Dr Angus Cameron, Department of Geography, University of Leicester:
The short answer to the question ‘Is Britain broken?’ is clearly ‘no’. This is not because Britain is somehow perfect, but because it is not a single thing. There are lots of Britains for the simple reason that there are lots of Britons – and they are a gloriously mixed up bunch and have been for centuries. Why then has this trite piece of alliteration attracted so much attention? Like many effective campaign slogans it appeals vaguely to a nagging feeling at the back of many minds that things are not quite what they should be. In other words, it is a slogan with which anyone with a gripe can happily (perhaps grumpily) agree. And this can range from concerns about things like the NHS or schools to just about anything else. This way of representing social and political problems is pernicious not just because it is simplistic, but because it directs blame in particular directions. The implication is that if Britain is broken, someone must have broken it and that usually draws our attention towards whoever or whatever is ‘new’ or ‘different’ – unruly youth, immigrant communities, benefit claimants, unmarried mothers, the unemployed.
What is curious about this version of Broken Britain, however, is that almost by definition, the sorts of groups that are expected to carry the greatest responsibility for social problems are those that have the least power to create them. Breaking a society, after all, presumably takes some doing.
The slogan implies that Britain was ‘unbroken’ at some unspecified point in the past. Since Britain is and always has been a nation of immigrants (at least since the Vikings, Angles and Saxons turned up), that seems unlikely to be the cause of its disruption. Similarly, we’ve been host to poverty since time immemorial and being a bit unruly is what young people do. Nothing new there. But during the same period that these groups started to be more noticeable (roughly from the mid-1950s onwards) a different set of disconnections began, that have a far more plausible claim to have ‘broken’ Britain.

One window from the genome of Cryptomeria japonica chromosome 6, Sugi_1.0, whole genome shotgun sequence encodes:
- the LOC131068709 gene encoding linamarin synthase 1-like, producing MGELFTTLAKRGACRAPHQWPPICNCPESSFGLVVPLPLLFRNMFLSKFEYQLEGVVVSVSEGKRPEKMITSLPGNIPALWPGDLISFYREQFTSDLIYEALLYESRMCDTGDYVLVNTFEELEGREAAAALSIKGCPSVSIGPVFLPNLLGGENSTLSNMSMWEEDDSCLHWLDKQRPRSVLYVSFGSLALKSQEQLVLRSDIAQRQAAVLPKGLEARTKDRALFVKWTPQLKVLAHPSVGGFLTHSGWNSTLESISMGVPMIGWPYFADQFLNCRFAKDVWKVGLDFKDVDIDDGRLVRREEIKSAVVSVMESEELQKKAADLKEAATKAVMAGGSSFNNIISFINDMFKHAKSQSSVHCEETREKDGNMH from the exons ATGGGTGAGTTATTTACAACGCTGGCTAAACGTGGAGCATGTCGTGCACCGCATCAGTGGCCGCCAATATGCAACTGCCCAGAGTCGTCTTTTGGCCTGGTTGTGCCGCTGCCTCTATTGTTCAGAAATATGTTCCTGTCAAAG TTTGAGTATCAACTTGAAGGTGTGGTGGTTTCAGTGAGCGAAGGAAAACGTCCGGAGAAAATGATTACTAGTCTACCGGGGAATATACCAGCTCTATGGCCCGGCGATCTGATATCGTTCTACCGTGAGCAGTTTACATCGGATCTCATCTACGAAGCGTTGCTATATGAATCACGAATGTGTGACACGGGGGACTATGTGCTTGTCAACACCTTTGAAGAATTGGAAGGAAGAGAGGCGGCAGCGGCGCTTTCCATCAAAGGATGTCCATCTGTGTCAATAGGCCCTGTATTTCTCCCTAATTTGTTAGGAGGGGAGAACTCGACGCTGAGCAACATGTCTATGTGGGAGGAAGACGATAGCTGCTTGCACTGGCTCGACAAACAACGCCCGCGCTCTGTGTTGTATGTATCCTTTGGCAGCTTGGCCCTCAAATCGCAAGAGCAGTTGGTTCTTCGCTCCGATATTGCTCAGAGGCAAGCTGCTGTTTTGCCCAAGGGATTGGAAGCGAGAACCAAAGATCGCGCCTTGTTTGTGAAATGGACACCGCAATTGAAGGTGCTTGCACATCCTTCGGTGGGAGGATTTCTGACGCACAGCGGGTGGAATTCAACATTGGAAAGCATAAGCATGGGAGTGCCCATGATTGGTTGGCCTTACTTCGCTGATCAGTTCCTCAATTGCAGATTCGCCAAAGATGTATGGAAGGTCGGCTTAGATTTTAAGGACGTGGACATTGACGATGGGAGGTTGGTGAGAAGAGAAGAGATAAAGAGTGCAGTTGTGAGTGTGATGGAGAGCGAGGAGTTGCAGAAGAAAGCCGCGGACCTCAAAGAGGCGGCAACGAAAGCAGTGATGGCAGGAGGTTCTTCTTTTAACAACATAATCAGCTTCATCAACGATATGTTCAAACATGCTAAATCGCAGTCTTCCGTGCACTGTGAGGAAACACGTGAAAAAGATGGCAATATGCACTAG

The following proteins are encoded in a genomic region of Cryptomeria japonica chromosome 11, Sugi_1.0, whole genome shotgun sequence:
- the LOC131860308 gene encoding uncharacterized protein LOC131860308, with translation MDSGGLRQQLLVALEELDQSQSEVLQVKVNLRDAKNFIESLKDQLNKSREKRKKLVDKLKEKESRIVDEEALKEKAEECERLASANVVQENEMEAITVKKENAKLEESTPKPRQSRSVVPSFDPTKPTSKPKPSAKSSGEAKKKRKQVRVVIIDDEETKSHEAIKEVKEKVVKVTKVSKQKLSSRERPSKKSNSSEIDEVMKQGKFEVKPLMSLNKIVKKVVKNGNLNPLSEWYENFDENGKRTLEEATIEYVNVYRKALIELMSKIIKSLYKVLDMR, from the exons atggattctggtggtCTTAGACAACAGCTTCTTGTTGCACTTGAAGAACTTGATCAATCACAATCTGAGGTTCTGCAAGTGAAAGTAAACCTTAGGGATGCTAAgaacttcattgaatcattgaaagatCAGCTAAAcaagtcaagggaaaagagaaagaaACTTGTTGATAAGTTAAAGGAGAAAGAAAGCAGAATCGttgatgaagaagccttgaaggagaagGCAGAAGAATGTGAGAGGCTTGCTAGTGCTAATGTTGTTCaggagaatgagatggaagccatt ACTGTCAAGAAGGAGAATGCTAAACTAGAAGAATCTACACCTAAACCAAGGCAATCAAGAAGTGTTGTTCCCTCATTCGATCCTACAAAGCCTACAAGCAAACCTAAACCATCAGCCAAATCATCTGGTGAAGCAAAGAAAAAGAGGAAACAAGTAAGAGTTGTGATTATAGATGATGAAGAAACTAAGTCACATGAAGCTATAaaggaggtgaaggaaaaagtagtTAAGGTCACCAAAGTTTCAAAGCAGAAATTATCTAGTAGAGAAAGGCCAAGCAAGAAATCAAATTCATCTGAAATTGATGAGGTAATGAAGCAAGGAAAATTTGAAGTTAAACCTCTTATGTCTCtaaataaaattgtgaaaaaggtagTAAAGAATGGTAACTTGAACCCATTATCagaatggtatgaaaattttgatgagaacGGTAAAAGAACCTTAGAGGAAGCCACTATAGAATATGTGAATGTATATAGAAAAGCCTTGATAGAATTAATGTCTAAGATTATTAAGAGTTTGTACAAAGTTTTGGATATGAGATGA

First, loopholes started to appear to allow money to flow more quickly, and increasingly profitably, through the world’s financial markets without the state getting in the way. New breeds of corporate ‘citizens’ were created that had the same (or more) rights as ordinary citizens, but a rather different set of responsibilities. New technologies allowed these new citizens to locate more and more of their activities in the new spaces of the ‘offshore’ markets. In short, a large part of ‘Britain’ (the wealthier bits of it) went elsewhere.
Like the many other countries struggling to deal with the current economic situation, Britain needs to address how it is that so much of the wealth it creates ends up circulating endlessly in money markets rather than improving the lives of ordinary people. This is not just a question of persuading Vodaphone, Arcadia and the many other businesses to pay their taxes – important though this is – but means fundamentally rethinking what a ‘society’ means. For (unbroken) Britain it meant having a high degree of social cohesion bought through economic redistribution – not socialism or communism, just common sense. We have replaced that with a system that distributes responsibility downwards, but the resources needed to meet that responsibility lie elsewhere entirely. Britain is not ‘broken,’ but many of its ordinary citizens are ‘broke’. This is because a system intended to stimulate ‘our’ economy, is being used by a privileged minority to escape our society altogether. We need to fix that.
Dr Angus Cameron is a lecturer in Human Geography at the University of Leicester. His research interests centre on the dynamic and dialectic relations between state, economy and civil society and the complex, overlapping spatialities of social, political, economic and cultural life. Read his blog.
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